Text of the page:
John Lewis ‘can unite purpose and profit’
Happy medium: Dame Sharon White (pic: Terry Murden)
Dame Sharon White, chairman of John Lewis Partnership, told a conference in Edinburgh that driving profit is compatible with being a “purpose-driven” business.
Addressing the SCDI forum, she said the board was aware of the pressure to put commercial interests ahead of its long-held mission “to make people happier” through such things as equality, wellbeing and sustainability.
“We know people want to shop with a business that stands for something,” she said, admitting that “at this point of commercial peril we are having discussions around purpose.”
But she said the company saw its “purpose” as a route to recovery and success, not a barrier to it.
She said John Lewis will be launching a sustainability rebrand in the spring.
Panel speakers: Dame Sharon and Simon Roddy (pic: Terry Murden)
Her comments came ahead of an announcement due on Friday of a Business `Purpose Commission by Richard Lochhead, Minister for Just Transition, Employment and Fair Work. SCDI has been working with the government on the creation of the commission.
Dame Sharon was joined on a panel session with Amanda Young, global head of responsible investment at Abrdn; Simon Roddy, a senior vice president at Shell UK; and Simon Hodge, chief executive, Crown Estate Scotland.
Ms Young acknowledged that some companies were guilty of so-called greenwashing, or putting a green veneer on policies that may or may not have sustainable credentials.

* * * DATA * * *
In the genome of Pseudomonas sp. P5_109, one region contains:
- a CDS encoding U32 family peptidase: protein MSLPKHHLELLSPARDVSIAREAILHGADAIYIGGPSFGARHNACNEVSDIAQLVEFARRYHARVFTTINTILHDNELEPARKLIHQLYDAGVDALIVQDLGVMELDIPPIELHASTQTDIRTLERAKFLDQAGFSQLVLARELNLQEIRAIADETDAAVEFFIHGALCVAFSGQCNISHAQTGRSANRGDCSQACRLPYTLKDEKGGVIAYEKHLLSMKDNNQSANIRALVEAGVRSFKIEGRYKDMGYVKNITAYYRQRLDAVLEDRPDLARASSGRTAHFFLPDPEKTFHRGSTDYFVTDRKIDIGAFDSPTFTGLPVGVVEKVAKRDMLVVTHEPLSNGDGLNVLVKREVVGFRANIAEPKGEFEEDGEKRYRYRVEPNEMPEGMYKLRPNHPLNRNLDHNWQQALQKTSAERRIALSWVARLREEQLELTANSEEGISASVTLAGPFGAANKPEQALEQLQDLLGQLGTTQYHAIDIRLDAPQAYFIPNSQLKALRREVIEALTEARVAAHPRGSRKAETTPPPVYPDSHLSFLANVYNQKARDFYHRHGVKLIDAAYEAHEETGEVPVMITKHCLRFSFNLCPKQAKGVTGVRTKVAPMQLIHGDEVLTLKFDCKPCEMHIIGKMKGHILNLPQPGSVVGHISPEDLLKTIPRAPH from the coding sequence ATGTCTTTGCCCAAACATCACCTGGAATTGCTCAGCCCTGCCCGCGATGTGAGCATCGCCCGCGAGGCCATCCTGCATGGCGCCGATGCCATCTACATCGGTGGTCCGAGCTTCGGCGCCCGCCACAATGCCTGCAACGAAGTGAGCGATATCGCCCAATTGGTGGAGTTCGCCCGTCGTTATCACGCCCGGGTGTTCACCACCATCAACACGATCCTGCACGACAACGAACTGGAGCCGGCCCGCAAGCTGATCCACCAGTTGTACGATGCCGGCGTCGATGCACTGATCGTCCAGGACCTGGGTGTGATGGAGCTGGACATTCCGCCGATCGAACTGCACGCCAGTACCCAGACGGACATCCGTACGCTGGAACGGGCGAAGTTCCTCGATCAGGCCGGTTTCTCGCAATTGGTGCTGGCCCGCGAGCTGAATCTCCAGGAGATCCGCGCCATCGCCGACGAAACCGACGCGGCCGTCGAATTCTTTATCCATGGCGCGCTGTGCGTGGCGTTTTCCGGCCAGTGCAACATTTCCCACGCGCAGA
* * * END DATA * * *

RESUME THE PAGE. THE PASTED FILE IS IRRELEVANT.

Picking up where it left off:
Amanda Young: alignment (pic: Terry Murden)
But companies across all sectors now recognise that investors and customers were demanding they “align their purpose with their main business”.
She said: “We could divest from oil and gas but that doesn’t make sense. It is much better to be at the table and asking the right questions. We need to be driving change on behalf of investors.
“Ultimately, we could sell up, but we want to work with companies to make the transition.”
Mr Roddy, responding to questions from the audience about the future of the North Sea oil and gas industry, said Shell was undergoing a transition but “the North Sea must, and will, continue to play a role.”
The result of “switching off” the North Sea would be a loss of jobs and of energy security and self-sufficiency, he said.
John Swinney: tackling staff shortages (pic: Terry Murden)
Earlier, Deputy First Minister John Swinney spoke about skills shortages, saying it would require government, business and colleges to step up the pace to find solutions.
“I cannot have a conversation with a sector that is not having a problem with staff shortages
He was keen to see action targeting the 7% of youngsters who leave school with no job or college place.